I can do this! – JD, 6
Recently, while working through some literacy activities with my son, we noted that the ability to put words in alphabetical order is part of the KS1 (4-6 years) UK schools curriculum.
This was a new concept to JD, but he was keen to give it a go. As he, like many children, responds very well to hands-on activities, we created this simple activity to help solidify the core concept of alphabetical order in his head.
The first sheet in the printable is a guide sheet – a blank table with lines labelled A-Z. The second sheet contains a list of words to cut out to create word tiles.
Once you’ve printed and prepared your printable, it’s simply a case of inviting the child to place the word tiles against their matching letters on the guide sheet. If done correctly, at the end of the activity, all the words should be in alphabetical order.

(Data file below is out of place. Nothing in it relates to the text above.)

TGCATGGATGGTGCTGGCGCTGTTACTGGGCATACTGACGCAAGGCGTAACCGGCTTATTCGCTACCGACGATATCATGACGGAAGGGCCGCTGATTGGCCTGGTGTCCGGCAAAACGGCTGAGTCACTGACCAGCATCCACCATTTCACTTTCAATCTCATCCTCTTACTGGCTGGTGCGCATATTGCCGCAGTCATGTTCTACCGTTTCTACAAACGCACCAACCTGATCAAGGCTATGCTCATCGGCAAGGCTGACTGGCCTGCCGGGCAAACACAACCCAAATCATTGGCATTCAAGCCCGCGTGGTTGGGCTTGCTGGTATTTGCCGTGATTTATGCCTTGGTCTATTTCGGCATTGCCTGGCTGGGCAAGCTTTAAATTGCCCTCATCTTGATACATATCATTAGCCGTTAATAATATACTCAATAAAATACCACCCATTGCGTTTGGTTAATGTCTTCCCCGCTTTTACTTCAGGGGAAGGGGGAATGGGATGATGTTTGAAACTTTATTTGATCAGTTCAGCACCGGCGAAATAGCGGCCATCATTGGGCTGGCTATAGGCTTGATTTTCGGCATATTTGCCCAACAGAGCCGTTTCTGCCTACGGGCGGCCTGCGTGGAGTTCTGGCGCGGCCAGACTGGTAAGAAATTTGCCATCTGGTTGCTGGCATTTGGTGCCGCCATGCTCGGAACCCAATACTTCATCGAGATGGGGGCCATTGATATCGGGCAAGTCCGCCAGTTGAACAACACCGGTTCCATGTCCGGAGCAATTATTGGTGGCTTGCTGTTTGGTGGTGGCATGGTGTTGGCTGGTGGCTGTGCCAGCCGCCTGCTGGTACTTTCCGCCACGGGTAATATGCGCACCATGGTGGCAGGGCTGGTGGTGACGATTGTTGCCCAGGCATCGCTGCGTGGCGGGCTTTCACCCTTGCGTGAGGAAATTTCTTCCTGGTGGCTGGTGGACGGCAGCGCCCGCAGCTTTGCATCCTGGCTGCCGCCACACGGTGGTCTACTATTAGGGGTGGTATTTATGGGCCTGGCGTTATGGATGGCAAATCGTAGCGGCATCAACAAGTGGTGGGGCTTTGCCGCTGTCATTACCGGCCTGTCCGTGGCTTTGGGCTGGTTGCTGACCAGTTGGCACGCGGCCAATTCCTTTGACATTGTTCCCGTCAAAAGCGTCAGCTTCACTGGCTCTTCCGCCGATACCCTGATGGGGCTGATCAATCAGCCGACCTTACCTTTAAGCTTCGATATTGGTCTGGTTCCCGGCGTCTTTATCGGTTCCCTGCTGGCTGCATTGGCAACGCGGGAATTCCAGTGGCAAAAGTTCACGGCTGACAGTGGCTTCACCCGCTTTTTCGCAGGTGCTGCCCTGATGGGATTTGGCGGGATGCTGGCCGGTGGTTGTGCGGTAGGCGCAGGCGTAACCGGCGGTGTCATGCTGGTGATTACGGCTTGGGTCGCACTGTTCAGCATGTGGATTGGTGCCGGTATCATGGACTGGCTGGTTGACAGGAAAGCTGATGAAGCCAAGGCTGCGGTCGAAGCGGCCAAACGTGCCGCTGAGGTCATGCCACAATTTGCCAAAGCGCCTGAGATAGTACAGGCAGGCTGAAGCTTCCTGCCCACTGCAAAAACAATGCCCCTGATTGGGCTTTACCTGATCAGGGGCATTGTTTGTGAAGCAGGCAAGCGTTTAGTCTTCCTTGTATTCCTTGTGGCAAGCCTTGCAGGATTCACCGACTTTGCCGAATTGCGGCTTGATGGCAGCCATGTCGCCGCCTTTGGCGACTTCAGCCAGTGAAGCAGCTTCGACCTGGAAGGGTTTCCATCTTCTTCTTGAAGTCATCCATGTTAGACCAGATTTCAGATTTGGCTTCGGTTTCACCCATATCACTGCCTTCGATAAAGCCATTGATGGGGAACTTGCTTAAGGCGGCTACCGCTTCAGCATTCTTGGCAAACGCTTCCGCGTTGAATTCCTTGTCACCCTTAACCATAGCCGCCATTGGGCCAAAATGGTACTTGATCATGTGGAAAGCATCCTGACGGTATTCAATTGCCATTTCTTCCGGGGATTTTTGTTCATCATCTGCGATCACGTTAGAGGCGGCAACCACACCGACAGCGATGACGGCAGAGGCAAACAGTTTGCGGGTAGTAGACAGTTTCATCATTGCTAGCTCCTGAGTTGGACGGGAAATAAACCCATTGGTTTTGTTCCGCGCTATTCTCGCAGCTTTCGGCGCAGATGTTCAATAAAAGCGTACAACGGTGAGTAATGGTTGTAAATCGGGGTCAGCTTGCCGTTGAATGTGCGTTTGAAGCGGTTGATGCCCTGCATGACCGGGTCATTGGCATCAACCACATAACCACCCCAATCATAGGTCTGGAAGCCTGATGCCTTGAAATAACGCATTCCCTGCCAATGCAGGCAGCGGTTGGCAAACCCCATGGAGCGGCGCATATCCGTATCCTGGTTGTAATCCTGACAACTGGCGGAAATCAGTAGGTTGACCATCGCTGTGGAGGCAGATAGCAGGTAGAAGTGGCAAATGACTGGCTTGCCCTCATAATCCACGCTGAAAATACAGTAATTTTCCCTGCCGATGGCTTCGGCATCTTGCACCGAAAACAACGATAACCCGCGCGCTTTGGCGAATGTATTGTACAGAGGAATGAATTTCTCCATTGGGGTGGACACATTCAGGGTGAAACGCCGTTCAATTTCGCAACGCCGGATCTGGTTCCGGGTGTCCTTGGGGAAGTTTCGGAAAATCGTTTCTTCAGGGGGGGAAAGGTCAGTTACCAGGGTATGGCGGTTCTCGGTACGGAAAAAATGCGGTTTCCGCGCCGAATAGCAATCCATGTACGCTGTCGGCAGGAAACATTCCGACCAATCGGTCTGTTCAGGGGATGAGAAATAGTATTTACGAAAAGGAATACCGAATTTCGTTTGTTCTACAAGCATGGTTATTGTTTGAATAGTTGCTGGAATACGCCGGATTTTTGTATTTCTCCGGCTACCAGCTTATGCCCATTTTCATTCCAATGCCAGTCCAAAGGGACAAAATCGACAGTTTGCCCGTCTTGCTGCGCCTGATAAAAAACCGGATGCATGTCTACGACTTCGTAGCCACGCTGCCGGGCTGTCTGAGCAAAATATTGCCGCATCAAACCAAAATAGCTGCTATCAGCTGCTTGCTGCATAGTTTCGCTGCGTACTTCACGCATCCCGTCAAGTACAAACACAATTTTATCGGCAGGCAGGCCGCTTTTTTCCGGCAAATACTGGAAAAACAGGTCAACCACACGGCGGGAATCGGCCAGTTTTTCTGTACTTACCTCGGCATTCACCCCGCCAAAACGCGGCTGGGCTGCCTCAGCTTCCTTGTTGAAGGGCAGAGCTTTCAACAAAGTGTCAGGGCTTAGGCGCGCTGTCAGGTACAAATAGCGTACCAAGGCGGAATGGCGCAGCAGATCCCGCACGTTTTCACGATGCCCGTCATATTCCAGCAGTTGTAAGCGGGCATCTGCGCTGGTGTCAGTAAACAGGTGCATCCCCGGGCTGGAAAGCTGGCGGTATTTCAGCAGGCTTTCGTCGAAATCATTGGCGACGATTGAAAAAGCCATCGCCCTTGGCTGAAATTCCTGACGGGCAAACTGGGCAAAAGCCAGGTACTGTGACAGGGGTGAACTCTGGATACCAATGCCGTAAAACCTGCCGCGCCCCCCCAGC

Further suggested activities:
- Freestyle sorting: Once JD mastered the activity using the guide sheet, he was able to push that aside and just use the word tiles to create alphabetically ordered lists on the rug. If you’d like to try it with your little one, just hit the image above to download the free printable as a PDF.
- School register: If your child attends school he/she’s probably already used to hearing names called in alphabetical order. You could try listing a few friends names and working out where they should go on the guide sheet. If they’re home schooled, why not use friends and families names?
- Sorting when two words start with the same letter: I have also included a few extra words at the bottom of the second sheet, so that you can move on to talking about which word goes first when they start with the same letter, if you wish.
- High frequency words: If you’re keen to concentrate on High Frequency Words, there’s a good list here and you could try either printing and cutting them out, or writing them on to a guide sheet.